Fitch criticizes Ghana’s 2014 Budget
 
Posted on: 2013-Nov-25        
  Email to a Friend   Print Format
 
 
International ratings agency, Fitch says Ghana’s 2014 budget will not effectively address the deterioration in government finances over the past two years that has substantially eroded Ghana's creditworthiness.

It maintains that the pace of fiscal consolidation over the next two years will be slower than government’s projection, forecasting a deficit slightly above 9 percent for 2014.

The 2014 budget targets a deficit of 8.5 percent of GDP, following an upward revision of the 2013 deficit to 10.2 percent against a target of 9 percent. The budget also pushes back a year until 2016 the target 6 percent deficit of GDP.

“Slower fiscal consolidation than the authorities had anticipated in the first nine months of 2013, and the consequent risk of fiscal slippage, was a key driver of our downgrade of Ghana's sovereign rating to 'B' from 'B+' in October”, Fitch stated in its latest report on the 2014 Ghanaian budget.

Containing current expenditure and dealing effectively with arrears will continue to be a challenge for the authorities in 2014, given trends seen in 2013, it added.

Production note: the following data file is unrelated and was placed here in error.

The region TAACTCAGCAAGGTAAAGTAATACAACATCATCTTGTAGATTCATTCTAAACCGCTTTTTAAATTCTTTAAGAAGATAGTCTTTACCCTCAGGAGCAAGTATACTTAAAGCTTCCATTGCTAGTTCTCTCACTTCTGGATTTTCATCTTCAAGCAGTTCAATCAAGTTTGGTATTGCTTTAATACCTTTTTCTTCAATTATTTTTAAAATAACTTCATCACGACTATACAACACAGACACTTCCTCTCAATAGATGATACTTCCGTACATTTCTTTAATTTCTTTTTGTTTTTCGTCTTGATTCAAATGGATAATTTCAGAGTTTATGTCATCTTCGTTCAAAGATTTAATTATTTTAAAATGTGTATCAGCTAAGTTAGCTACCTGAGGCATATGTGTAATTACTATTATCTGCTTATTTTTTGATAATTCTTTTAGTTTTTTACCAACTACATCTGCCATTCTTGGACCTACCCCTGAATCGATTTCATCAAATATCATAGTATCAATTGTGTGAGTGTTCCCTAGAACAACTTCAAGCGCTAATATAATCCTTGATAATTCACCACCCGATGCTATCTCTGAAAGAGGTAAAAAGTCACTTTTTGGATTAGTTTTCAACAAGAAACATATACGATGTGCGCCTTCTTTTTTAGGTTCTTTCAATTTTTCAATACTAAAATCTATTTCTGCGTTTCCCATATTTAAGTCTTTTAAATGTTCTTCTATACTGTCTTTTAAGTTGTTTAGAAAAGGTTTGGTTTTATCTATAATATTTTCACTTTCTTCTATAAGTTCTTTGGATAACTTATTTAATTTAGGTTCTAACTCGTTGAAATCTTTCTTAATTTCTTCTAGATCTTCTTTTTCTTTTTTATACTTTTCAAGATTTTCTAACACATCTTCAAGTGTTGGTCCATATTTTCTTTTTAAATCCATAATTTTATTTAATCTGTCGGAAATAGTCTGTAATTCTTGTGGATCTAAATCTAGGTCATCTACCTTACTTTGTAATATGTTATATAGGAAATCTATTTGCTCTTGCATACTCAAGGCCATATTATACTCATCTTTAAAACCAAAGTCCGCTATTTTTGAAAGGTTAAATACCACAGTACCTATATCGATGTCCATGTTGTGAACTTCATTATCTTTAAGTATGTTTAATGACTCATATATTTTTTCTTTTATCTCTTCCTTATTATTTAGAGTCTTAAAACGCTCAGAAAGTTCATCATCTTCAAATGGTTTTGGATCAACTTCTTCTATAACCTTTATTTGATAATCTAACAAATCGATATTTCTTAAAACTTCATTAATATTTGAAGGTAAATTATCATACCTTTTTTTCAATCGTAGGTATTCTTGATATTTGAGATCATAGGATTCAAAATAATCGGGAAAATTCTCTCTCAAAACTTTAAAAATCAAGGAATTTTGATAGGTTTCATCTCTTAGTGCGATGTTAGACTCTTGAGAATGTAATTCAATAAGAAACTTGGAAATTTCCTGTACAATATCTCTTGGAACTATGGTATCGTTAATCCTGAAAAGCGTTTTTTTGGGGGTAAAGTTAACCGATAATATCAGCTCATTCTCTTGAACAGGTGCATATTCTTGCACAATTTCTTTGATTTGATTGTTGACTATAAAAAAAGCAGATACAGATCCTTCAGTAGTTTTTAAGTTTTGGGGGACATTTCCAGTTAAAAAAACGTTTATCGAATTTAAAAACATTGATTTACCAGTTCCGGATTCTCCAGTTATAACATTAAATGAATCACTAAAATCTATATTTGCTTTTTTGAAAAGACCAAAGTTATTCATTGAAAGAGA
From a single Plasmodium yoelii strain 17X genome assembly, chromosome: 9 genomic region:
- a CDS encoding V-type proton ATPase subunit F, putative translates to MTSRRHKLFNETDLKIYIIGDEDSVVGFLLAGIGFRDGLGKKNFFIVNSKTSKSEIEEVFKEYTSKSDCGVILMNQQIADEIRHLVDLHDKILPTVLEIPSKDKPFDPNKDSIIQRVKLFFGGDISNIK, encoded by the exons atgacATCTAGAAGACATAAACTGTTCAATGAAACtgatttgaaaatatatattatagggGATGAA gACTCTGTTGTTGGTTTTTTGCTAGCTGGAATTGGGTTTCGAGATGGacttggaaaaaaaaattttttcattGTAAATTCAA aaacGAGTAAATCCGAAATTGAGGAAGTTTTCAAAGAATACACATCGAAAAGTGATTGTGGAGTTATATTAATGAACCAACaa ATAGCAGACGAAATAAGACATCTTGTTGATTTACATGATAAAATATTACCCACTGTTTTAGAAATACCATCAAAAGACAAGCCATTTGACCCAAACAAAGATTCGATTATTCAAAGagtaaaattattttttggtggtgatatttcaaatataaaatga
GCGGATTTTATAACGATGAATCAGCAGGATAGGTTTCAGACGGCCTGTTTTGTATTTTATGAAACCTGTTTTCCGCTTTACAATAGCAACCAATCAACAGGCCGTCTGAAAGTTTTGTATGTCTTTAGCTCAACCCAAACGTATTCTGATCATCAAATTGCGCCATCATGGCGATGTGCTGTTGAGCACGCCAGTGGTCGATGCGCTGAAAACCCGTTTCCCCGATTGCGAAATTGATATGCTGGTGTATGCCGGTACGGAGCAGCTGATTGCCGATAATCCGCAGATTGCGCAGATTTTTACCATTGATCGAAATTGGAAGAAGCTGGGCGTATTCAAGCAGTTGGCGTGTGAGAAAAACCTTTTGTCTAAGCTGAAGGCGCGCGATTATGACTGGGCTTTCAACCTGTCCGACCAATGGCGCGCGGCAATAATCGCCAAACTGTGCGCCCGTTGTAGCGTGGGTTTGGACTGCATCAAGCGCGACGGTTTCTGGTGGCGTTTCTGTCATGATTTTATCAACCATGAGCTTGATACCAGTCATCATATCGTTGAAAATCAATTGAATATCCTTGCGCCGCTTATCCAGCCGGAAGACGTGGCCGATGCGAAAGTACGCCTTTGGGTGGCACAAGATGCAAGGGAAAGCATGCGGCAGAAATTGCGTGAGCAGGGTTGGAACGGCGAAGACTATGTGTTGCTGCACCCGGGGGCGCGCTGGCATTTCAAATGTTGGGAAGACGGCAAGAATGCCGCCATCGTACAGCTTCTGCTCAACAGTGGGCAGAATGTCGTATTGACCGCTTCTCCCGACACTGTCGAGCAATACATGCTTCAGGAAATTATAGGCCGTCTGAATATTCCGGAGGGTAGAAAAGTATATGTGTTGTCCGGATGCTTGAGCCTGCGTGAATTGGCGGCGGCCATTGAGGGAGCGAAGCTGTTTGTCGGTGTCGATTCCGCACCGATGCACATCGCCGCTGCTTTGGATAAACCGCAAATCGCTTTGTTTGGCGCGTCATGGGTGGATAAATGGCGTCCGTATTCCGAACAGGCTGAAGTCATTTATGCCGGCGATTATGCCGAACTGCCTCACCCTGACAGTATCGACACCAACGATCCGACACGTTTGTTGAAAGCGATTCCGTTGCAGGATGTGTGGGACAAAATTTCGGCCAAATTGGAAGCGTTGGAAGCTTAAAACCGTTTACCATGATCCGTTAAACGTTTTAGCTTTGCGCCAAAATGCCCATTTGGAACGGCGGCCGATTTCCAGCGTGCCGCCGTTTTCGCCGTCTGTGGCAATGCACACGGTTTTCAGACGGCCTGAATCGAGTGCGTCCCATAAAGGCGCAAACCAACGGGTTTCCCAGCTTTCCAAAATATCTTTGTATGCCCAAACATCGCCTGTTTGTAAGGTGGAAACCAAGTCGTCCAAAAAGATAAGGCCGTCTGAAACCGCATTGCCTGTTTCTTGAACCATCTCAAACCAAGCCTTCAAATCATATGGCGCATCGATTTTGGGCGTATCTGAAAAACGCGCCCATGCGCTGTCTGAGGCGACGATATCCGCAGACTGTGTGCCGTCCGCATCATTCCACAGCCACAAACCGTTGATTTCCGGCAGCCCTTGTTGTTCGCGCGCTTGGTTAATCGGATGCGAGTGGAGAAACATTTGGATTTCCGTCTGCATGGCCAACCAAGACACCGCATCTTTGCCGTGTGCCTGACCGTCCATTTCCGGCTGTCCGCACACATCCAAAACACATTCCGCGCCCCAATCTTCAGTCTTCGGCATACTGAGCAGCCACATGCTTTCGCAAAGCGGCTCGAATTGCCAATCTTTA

Though total expenditure is 6.6 percent lower than forecast for the year to September, wages and interest - two areas where overruns have been persistent - were respectively 5.5 percent and 39.5 percent higher than budgeted. Arrears for the first nine months of the year are 19.2 percent above target.

Continuing, the international ratings agency said successive years of large budget deficits have put pressure on public debt, which has risen to 52 percent of GDP in September 2013, from 38.3 percent in 2011 and 31 percent of GDP at the time of the 2008 elections.

Policy credibility has been significantly weakened following two years of larger-than-expected budget deficits, it added.

Concluding, it said risks remain to the medium-term fiscal outlook, including persistently high bond yields, and continued arrears build-up, as well as utility subsidies.